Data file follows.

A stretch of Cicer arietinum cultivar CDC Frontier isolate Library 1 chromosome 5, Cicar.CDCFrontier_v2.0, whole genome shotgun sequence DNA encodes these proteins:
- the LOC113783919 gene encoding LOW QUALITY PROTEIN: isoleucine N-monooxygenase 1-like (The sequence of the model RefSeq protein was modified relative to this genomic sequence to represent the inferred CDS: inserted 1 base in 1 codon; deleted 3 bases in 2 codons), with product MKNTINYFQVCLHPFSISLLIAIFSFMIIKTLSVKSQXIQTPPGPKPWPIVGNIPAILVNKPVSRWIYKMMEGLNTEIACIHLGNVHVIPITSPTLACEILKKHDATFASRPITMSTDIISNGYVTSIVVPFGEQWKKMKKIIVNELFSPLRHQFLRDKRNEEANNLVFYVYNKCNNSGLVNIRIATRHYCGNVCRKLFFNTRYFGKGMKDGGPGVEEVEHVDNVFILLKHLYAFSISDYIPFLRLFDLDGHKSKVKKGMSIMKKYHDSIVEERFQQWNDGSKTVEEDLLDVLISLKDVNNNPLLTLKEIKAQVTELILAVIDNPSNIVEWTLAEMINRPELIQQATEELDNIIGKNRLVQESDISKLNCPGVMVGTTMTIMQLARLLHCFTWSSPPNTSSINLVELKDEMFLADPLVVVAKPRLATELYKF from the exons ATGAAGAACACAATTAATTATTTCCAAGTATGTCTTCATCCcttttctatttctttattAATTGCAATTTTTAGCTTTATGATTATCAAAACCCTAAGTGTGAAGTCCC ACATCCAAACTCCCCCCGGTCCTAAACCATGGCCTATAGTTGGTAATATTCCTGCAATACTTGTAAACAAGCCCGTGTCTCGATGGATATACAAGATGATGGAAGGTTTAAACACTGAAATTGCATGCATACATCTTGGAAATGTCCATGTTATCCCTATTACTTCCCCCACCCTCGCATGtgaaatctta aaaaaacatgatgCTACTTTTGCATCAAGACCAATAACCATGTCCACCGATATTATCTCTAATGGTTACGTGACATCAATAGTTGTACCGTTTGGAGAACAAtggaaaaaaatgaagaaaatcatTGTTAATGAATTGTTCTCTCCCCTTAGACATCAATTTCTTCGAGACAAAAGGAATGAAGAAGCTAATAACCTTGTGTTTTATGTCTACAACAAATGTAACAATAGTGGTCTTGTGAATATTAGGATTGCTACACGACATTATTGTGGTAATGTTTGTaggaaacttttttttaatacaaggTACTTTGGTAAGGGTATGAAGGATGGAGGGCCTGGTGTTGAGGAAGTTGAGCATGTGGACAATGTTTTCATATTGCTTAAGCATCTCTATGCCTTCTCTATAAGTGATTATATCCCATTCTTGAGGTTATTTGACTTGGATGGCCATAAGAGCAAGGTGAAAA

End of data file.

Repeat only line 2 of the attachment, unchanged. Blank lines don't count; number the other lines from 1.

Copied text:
- the LOC113783919 gene encoding LOW QUALITY PROTEIN: isoleucine N-monooxygenase 1-like (The sequence of the model RefSeq protein was modified relative to this genomic sequence to represent the inferred CDS: inserted 1 base in 1 codon; deleted 3 bases in 2 codons), with product MKNTINYFQVCLHPFSISLLIAIFSFMIIKTLSVKSQXIQTPPGPKPWPIVGNIPAILVNKPVSRWIYKMMEGLNTEIACIHLGNVHVIPITSPTLACEILKKHDATFASRPITMSTDIISNGYVTSIVVPFGEQWKKMKKIIVNELFSPLRHQFLRDKRNEEANNLVFYVYNKCNNSGLVNIRIATRHYCGNVCRKLFFNTRYFGKGMKDGGPGVEEVEHVDNVFILLKHLYAFSISDYIPFLRLFDLDGHKSKVKKGMSIMKKYHDSIVEERFQQWNDGSKTVEEDLLDVLISLKDVNNNPLLTLKEIKAQVTELILAVIDNPSNIVEWTLAEMINRPELIQQATEELDNIIGKNRLVQESDISKLNCPGVMVGTTMTIMQLARLLHCFTWSSPPNTSSINLVELKDEMFLADPLVVVAKPRLATELYKF from the exons ATGAAGAACACAATTAATTATTTCCAAGTATGTCTTCATCCcttttctatttctttattAATTGCAATTTTTAGCTTTATGATTATCAAAACCCTAAGTGTGAAGTCCC ACATCCAAACTCCCCCCGGTCCTAAACCATGGCCTATAGTTGGTAATATTCCTGCAATACTTGTAAACAAGCCCGTGTCTCGATGGATATACAAGATGATGGAAGGTTTAAACACTGAAATTGCATGCATACATCTTGGAAATGTCCATGTTATCCCTATTACTTCCCCCACCCTCGCATGtgaaatctta aaaaaacatgatgCTACTTTTGCATCAAGACCAATAACCATGTCCACCGATATTATCTCTAATGGTTACGTGACATCAATAGTTGTACCGTTTGGAGAACAAtggaaaaaaatgaagaaaatcatTGTTAATGAATTGTTCTCTCCCCTTAGACATCAATTTCTTCGAGACAAAAGGAATGAAGAAGCTAATAACCTTGTGTTTTATGTCTACAACAAATGTAACAATAGTGGTCTTGTGAATATTAGGATTGCTACACGACATTATTGTGGTAATGTTTGTaggaaacttttttttaatacaaggTACTTTGGTAAGGGTATGAAGGATGGAGGGCCTGGTGTTGAGGAAGTTGAGCATGTGGACAATGTTTTCATATTGCTTAAGCATCTCTATGCCTTCTCTATAAGTGATTATATCCCATTCTTGAGGTTATTTGACTTGGATGGCCATAAGAGCAAGGTGAAAA